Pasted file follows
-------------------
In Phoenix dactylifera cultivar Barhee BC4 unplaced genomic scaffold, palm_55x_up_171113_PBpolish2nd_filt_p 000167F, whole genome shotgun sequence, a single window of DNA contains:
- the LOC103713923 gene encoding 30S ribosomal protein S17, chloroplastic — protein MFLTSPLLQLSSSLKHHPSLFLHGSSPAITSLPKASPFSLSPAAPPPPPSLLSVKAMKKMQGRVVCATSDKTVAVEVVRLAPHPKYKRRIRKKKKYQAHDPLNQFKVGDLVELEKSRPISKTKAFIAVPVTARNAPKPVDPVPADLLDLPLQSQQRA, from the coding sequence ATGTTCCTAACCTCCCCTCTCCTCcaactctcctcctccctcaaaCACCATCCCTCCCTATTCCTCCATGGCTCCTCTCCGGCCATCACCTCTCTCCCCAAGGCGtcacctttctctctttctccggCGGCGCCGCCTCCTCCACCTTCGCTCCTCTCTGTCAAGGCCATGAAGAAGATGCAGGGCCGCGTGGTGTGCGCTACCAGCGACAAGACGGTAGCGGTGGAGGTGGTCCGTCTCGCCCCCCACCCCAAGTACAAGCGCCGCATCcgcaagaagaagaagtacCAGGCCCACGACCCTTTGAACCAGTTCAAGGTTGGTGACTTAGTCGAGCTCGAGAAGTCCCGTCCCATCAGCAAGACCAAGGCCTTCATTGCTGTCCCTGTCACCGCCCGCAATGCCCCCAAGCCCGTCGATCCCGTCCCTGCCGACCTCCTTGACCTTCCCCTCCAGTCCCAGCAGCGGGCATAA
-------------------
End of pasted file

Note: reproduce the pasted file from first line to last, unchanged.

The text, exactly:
In Phoenix dactylifera cultivar Barhee BC4 unplaced genomic scaffold, palm_55x_up_171113_PBpolish2nd_filt_p 000167F, whole genome shotgun sequence, a single window of DNA contains:
- the LOC103713923 gene encoding 30S ribosomal protein S17, chloroplastic — protein MFLTSPLLQLSSSLKHHPSLFLHGSSPAITSLPKASPFSLSPAAPPPPPSLLSVKAMKKMQGRVVCATSDKTVAVEVVRLAPHPKYKRRIRKKKKYQAHDPLNQFKVGDLVELEKSRPISKTKAFIAVPVTARNAPKPVDPVPADLLDLPLQSQQRA, from the coding sequence ATGTTCCTAACCTCCCCTCTCCTCcaactctcctcctccctcaaaCACCATCCCTCCCTATTCCTCCATGGCTCCTCTCCGGCCATCACCTCTCTCCCCAAGGCGtcacctttctctctttctccggCGGCGCCGCCTCCTCCACCTTCGCTCCTCTCTGTCAAGGCCATGAAGAAGATGCAGGGCCGCGTGGTGTGCGCTACCAGCGACAAGACGGTAGCGGTGGAGGTGGTCCGTCTCGCCCCCCACCCCAAGTACAAGCGCCGCATCcgcaagaagaagaagtacCAGGCCCACGACCCTTTGAACCAGTTCAAGGTTGGTGACTTAGTCGAGCTCGAGAAGTCCCGTCCCATCAGCAAGACCAAGGCCTTCATTGCTGTCCCTGTCACCGCCCGCAATGCCCCCAAGCCCGTCGATCCCGTCCCTGCCGACCTCCTTGACCTTCCCCTCCAGTCCCAGCAGCGGGCATAA